SCOTLAND’s leading universities are part of a major new campaign to persuade British voters to keep the UK in the European Union.
The Universities UK group of 133 universities from across the country – which includes famous names such as St Andrews, Edinburgh, Aberdeen, Glasgow and Strathclyde – yesterday launched the campaign to highlight the “overwhelmingly positive impact” being in the EU has on higher education in this country.
Staying in Europe is about jobs and opportunitiesDame Julia Goodfellow
However, the move may not be reciprocated by Universities Scotland, the umbrella group north of the Border, which is currently “taking soundings” on whether to take a position and was neutral during the independence referendum.
The event in London saw university vice-chancellors joined by pro-EU politicians from across parties to make the case for staying in the EU.
It came amid reports that the referendum could take place in less than a year’s time in June next year with negotiations still under way between the UK Government and EU member governments over changing the UK’s terms of membership ahead of the referendum.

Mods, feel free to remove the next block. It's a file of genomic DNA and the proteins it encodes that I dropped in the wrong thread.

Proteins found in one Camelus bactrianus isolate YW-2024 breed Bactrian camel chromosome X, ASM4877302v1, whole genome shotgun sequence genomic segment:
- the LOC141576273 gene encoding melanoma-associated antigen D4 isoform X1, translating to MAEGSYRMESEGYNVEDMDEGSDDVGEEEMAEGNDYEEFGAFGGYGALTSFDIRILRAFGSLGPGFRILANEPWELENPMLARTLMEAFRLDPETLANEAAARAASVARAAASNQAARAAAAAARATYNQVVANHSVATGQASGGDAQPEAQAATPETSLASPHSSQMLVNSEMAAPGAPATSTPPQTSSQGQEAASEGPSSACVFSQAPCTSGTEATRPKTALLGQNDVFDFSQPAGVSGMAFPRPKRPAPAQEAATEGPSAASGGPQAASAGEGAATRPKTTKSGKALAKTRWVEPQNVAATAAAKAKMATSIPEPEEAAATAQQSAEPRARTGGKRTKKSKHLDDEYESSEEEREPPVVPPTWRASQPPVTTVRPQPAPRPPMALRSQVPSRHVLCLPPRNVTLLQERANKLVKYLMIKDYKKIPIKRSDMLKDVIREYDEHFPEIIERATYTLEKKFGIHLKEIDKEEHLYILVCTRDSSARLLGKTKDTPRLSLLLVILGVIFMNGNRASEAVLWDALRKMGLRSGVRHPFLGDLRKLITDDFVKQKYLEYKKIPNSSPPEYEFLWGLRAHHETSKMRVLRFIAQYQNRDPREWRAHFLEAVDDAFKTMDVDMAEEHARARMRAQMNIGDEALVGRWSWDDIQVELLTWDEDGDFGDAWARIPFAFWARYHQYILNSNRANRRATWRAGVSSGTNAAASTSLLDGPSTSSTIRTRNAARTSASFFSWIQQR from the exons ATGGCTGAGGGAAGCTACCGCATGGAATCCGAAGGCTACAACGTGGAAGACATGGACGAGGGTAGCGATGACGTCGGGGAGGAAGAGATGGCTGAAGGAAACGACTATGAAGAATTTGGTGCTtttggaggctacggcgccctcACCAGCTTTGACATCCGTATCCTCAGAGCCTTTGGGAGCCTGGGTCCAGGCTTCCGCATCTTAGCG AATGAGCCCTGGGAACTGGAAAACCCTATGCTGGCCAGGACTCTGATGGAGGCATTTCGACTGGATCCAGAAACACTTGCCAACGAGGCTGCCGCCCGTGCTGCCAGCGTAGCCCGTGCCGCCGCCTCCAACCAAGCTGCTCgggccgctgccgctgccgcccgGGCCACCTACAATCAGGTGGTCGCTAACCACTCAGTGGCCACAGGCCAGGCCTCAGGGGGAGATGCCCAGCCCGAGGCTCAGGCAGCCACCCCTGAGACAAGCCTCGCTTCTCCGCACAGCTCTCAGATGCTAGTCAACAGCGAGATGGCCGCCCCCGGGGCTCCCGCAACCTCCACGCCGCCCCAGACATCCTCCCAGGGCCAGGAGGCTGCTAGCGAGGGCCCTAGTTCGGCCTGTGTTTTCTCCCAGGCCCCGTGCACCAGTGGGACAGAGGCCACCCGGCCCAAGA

Dame Julia Goodfellow, president of the Universities UK group, told the event in London that they must “stand up and be counted”.
She said: “It is abundantly clear that the UK’s membership of the European Union has an overwhelmingly positive impact on our world-leading universities, enhancing university research and teaching.
“The case for staying in Europe is about ensuring the future prosperity of the UK, it’s about maximising the chances of new discoveries that enhance the society in which we live, it’s about the UK’s standing in the world, it’s about British jobs and it’s about opportunities for British people now and in the future.”
Dame Julia pointed out that 14 per cent of academic staff in UK universities are from the other EU countries and 125,000 EU students studied at UK higher education institutions in 2013.
She said this generated £2.27 billion and created 19,000 jobs.
In addition, she said the UK receives £1.2 billion in European research funding each year and is the largest beneficiary of EU research funds.
However, a spokeswoman for Universities Scotland said that it may remain neutral as an organisation. Currently, three of its members – Glasgow School of Art, the Royal Conservatoire Scotland and the University of the Highlands and Islands – are not members of Universities UK while the rest have signed up to its campaign.
She said: “We are currently taking soundings and a decision won’t be made until September but we remained neutral in the independence referendum.”
She added: “There are positives for being in the EU such as free movement but there are negatives such as EU students being entitled to free tuition in Scotland which is very expensive.”